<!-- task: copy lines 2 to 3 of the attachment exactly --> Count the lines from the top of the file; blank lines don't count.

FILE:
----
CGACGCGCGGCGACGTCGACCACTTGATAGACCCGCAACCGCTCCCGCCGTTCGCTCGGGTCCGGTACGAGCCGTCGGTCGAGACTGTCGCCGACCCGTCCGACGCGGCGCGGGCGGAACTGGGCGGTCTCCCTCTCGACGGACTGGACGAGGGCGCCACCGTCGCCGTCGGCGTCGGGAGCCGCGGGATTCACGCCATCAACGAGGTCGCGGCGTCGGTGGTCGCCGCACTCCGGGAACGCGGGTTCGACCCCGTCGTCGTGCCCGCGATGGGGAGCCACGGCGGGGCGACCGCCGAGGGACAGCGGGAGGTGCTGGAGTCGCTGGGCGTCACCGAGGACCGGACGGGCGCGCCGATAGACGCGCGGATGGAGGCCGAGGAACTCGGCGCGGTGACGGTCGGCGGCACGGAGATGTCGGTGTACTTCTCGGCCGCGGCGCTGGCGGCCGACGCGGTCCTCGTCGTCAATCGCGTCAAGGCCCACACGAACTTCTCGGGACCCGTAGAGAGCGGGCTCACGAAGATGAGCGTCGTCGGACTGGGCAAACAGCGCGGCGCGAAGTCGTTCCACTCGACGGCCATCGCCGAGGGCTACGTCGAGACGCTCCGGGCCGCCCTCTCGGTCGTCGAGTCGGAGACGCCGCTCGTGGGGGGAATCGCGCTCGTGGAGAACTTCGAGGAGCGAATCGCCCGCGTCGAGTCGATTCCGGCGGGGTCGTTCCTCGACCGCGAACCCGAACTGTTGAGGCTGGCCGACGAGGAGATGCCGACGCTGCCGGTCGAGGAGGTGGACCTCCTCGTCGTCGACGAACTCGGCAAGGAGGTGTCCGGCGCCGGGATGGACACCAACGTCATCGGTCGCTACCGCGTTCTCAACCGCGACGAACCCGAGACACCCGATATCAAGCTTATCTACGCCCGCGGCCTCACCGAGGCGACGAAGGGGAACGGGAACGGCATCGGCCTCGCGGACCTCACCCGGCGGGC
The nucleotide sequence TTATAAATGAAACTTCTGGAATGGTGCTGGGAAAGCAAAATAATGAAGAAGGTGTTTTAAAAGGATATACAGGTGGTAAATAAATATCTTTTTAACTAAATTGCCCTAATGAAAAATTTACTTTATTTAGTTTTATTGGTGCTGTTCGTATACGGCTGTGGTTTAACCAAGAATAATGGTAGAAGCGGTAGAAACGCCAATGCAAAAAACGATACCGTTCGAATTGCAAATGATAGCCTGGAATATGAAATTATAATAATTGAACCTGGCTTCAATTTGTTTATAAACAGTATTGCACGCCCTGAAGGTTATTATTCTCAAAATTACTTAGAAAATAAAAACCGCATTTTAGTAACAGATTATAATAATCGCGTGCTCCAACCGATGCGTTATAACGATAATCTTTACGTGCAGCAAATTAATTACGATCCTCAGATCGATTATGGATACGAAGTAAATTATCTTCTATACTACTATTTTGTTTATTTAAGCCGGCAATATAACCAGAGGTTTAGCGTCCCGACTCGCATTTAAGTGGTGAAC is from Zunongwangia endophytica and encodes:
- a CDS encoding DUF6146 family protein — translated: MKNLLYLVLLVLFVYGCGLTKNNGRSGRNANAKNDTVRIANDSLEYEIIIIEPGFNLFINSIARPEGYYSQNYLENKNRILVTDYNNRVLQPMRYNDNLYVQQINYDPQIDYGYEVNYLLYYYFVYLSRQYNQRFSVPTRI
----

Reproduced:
The nucleotide sequence TTATAAATGAAACTTCTGGAATGGTGCTGGGAAAGCAAAATAATGAAGAAGGTGTTTTAAAAGGATATACAGGTGGTAAATAAATATCTTTTTAACTAAATTGCCCTAATGAAAAATTTACTTTATTTAGTTTTATTGGTGCTGTTCGTATACGGCTGTGGTTTAACCAAGAATAATGGTAGAAGCGGTAGAAACGCCAATGCAAAAAACGATACCGTTCGAATTGCAAATGATAGCCTGGAATATGAAATTATAATAATTGAACCTGGCTTCAATTTGTTTATAAACAGTATTGCACGCCCTGAAGGTTATTATTCTCAAAATTACTTAGAAAATAAAAACCGCATTTTAGTAACAGATTATAATAATCGCGTGCTCCAACCGATGCGTTATAACGATAATCTTTACGTGCAGCAAATTAATTACGATCCTCAGATCGATTATGGATACGAAGTAAATTATCTTCTATACTACTATTTTGTTTATTTAAGCCGGCAATATAACCAGAGGTTTAGCGTCCCGACTCGCATTTAAGTGGTGAAC is from Zunongwangia endophytica and encodes:
- a CDS encoding DUF6146 family protein — translated: MKNLLYLVLLVLFVYGCGLTKNNGRSGRNANAKNDTVRIANDSLEYEIIIIEPGFNLFINSIARPEGYYSQNYLENKNRILVTDYNNRVLQPMRYNDNLYVQQINYDPQIDYGYEVNYLLYYYFVYLSRQYNQRFSVPTRI